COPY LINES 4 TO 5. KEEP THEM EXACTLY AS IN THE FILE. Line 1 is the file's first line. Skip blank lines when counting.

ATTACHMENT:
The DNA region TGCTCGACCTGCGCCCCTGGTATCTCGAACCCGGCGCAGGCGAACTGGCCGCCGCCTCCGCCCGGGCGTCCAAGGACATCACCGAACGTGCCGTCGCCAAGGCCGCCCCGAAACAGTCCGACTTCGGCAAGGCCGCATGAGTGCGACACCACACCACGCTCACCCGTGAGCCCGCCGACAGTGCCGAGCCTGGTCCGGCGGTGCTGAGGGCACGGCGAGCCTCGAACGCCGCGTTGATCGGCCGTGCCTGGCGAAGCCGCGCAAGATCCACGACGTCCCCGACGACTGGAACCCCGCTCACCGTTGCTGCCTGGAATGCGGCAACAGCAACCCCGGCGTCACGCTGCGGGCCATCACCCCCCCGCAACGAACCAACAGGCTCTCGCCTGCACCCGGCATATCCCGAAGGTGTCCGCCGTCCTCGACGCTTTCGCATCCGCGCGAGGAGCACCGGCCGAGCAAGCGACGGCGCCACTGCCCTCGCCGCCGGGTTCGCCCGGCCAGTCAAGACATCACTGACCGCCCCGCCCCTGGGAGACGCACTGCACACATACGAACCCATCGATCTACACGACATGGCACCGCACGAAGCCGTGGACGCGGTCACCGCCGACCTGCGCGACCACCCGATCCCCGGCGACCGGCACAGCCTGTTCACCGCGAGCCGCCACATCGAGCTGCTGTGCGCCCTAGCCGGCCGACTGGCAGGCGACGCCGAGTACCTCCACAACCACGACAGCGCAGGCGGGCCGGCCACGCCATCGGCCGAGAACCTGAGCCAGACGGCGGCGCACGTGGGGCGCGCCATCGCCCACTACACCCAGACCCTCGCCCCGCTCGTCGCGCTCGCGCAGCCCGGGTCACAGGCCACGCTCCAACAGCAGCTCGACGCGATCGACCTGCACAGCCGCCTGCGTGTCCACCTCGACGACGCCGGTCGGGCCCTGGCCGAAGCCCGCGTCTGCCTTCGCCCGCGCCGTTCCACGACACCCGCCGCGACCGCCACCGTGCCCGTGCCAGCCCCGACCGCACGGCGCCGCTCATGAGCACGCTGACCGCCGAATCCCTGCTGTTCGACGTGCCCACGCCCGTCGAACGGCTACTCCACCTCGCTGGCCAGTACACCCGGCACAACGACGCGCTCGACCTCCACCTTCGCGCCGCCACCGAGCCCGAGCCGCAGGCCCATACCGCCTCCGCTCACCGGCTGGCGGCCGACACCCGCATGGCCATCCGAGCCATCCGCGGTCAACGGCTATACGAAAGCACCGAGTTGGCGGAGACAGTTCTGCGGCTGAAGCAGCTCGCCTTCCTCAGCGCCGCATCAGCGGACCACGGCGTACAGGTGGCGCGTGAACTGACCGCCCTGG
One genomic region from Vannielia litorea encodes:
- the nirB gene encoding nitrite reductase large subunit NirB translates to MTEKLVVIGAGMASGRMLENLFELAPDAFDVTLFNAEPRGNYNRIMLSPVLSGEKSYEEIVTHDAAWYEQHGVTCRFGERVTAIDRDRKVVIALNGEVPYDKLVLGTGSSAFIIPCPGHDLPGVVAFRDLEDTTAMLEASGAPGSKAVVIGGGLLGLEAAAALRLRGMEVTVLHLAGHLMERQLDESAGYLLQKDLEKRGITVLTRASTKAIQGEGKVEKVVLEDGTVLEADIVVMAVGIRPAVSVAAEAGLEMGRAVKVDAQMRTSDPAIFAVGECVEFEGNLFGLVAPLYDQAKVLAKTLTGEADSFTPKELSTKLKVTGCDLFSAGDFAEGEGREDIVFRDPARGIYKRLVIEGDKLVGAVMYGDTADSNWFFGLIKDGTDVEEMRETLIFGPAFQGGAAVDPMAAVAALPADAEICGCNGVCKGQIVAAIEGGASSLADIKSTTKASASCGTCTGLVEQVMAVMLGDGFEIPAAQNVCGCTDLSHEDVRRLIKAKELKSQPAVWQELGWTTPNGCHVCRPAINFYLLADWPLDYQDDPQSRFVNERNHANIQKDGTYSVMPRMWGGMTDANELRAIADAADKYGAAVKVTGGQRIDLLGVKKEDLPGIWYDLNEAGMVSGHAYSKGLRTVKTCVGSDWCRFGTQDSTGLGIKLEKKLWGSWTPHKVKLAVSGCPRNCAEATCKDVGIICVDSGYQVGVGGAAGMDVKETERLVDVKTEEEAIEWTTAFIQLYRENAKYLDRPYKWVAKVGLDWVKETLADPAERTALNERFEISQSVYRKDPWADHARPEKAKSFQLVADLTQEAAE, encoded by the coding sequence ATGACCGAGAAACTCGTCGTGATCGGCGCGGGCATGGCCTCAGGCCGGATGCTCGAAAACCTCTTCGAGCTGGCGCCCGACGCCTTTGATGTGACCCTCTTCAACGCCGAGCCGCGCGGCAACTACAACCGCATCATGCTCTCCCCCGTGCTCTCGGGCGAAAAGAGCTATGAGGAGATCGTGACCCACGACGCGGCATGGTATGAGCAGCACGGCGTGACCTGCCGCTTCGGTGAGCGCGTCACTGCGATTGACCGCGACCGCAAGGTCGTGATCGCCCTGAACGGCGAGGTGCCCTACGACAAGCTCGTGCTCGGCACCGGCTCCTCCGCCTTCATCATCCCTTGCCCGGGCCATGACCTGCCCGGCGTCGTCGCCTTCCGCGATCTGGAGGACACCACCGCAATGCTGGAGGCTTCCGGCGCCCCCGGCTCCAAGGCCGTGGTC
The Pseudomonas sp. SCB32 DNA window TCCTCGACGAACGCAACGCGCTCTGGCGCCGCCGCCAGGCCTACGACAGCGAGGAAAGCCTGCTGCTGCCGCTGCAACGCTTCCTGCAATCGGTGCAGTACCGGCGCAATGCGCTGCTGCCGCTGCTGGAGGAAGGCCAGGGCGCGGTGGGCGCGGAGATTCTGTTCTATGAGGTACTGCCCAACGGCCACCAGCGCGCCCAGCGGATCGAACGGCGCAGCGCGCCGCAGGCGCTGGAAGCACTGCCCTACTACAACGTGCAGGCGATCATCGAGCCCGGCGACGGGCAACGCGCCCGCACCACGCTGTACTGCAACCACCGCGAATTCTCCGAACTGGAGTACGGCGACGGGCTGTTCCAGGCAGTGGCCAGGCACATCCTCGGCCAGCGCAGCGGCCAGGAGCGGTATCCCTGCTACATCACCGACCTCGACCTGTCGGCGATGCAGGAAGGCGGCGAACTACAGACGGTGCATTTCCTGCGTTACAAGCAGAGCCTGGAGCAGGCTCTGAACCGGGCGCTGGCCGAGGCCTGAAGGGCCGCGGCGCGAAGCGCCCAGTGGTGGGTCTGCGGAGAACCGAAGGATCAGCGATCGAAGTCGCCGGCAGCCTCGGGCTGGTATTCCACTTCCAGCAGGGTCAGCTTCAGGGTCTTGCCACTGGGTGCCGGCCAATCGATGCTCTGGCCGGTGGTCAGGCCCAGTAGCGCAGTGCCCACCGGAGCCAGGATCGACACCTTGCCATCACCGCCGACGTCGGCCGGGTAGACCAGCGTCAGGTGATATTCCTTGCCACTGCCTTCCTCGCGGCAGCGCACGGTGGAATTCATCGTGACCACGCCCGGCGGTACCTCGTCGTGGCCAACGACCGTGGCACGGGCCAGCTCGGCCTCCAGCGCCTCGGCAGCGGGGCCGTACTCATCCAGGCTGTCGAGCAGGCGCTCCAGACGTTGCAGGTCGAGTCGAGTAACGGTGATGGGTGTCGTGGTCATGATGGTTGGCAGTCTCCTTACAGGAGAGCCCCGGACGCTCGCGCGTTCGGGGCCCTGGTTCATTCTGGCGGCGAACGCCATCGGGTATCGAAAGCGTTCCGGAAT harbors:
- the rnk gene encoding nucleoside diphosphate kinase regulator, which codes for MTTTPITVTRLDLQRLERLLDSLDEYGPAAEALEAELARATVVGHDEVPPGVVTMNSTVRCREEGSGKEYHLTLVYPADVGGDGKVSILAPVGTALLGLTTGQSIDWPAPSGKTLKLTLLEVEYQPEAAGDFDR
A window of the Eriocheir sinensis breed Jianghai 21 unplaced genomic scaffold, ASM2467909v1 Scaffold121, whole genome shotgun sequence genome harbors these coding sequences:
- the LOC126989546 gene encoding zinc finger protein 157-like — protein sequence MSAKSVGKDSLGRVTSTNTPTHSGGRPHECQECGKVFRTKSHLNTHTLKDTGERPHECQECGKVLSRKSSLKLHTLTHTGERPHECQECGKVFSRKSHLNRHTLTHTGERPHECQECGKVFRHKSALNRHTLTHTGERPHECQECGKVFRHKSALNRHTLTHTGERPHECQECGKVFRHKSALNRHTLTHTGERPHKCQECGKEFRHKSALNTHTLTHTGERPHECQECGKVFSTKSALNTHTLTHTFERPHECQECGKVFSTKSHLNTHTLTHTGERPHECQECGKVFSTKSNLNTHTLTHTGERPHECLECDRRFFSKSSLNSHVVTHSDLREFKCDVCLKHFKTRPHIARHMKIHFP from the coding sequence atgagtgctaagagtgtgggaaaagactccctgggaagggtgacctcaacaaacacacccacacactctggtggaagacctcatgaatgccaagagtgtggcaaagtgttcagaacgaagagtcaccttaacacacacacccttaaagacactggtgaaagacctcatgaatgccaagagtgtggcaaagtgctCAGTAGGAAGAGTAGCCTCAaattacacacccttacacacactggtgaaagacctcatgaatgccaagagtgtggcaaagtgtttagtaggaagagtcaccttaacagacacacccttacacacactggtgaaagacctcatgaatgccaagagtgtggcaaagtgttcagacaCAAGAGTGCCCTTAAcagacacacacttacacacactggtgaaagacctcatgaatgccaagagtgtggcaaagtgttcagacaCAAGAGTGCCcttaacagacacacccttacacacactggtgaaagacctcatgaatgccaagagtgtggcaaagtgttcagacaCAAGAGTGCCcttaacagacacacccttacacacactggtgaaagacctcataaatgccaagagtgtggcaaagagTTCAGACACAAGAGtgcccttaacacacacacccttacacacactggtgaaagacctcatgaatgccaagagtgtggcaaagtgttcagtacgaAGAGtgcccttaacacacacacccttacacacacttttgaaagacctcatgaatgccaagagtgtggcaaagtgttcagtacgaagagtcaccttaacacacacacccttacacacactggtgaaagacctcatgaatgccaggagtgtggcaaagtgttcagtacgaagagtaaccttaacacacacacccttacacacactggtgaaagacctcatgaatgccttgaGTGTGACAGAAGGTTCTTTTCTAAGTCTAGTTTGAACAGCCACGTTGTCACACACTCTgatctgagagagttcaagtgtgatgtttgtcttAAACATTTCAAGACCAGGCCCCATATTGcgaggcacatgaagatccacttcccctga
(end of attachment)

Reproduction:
The Pseudomonas sp. SCB32 DNA window TCCTCGACGAACGCAACGCGCTCTGGCGCCGCCGCCAGGCCTACGACAGCGAGGAAAGCCTGCTGCTGCCGCTGCAACGCTTCCTGCAATCGGTGCAGTACCGGCGCAATGCGCTGCTGCCGCTGCTGGAGGAAGGCCAGGGCGCGGTGGGCGCGGAGATTCTGTTCTATGAGGTACTGCCCAACGGCCACCAGCGCGCCCAGCGGATCGAACGGCGCAGCGCGCCGCAGGCGCTGGAAGCACTGCCCTACTACAACGTGCAGGCGATCATCGAGCCCGGCGACGGGCAACGCGCCCGCACCACGCTGTACTGCAACCACCGCGAATTCTCCGAACTGGAGTACGGCGACGGGCTGTTCCAGGCAGTGGCCAGGCACATCCTCGGCCAGCGCAGCGGCCAGGAGCGGTATCCCTGCTACATCACCGACCTCGACCTGTCGGCGATGCAGGAAGGCGGCGAACTACAGACGGTGCATTTCCTGCGTTACAAGCAGAGCCTGGAGCAGGCTCTGAACCGGGCGCTGGCCGAGGCCTGAAGGGCCGCGGCGCGAAGCGCCCAGTGGTGGGTCTGCGGAGAACCGAAGGATCAGCGATCGAAGTCGCCGGCAGCCTCGGGCTGGTATTCCACTTCCAGCAGGGTCAGCTTCAGGGTCTTGCCACTGGGTGCCGGCCAATCGATGCTCTGGCCGGTGGTCAGGCCCAGTAGCGCAGTGCCCACCGGAGCCAGGATCGACACCTTGCCATCACCGCCGACGTCGGCCGGGTAGACCAGCGTCAGGTGATATTCCTTGCCACTGCCTTCCTCGCGGCAGCGCACGGTGGAATTCATCGTGACCACGCCCGGCGGTACCTCGTCGTGGCCAACGACCGTGGCACGGGCCAGCTCGGCCTCCAGCGCCTCGGCAGCGGGGCCGTACTCATCCAGGCTGTCGAGCAGGCGCTCCAGACGTTGCAGGTCGAGTCGAGTAACGGTGATGGGTGTCGTGGTCATGATGGTTGGCAGTCTCCTTACAGGAGAGCCCCGGACGCTCGCGCGTTCGGGGCCCTGGTTCATTCTGGCGGCGAACGCCATCGGGTATCGAAAGCGTTCCGGAAT harbors:
- the rnk gene encoding nucleoside diphosphate kinase regulator, which codes for MTTTPITVTRLDLQRLERLLDSLDEYGPAAEALEAELARATVVGHDEVPPGVVTMNSTVRCREEGSGKEYHLTLVYPADVGGDGKVSILAPVGTALLGLTTGQSIDWPAPSGKTLKLTLLEVEYQPEAAGDFDR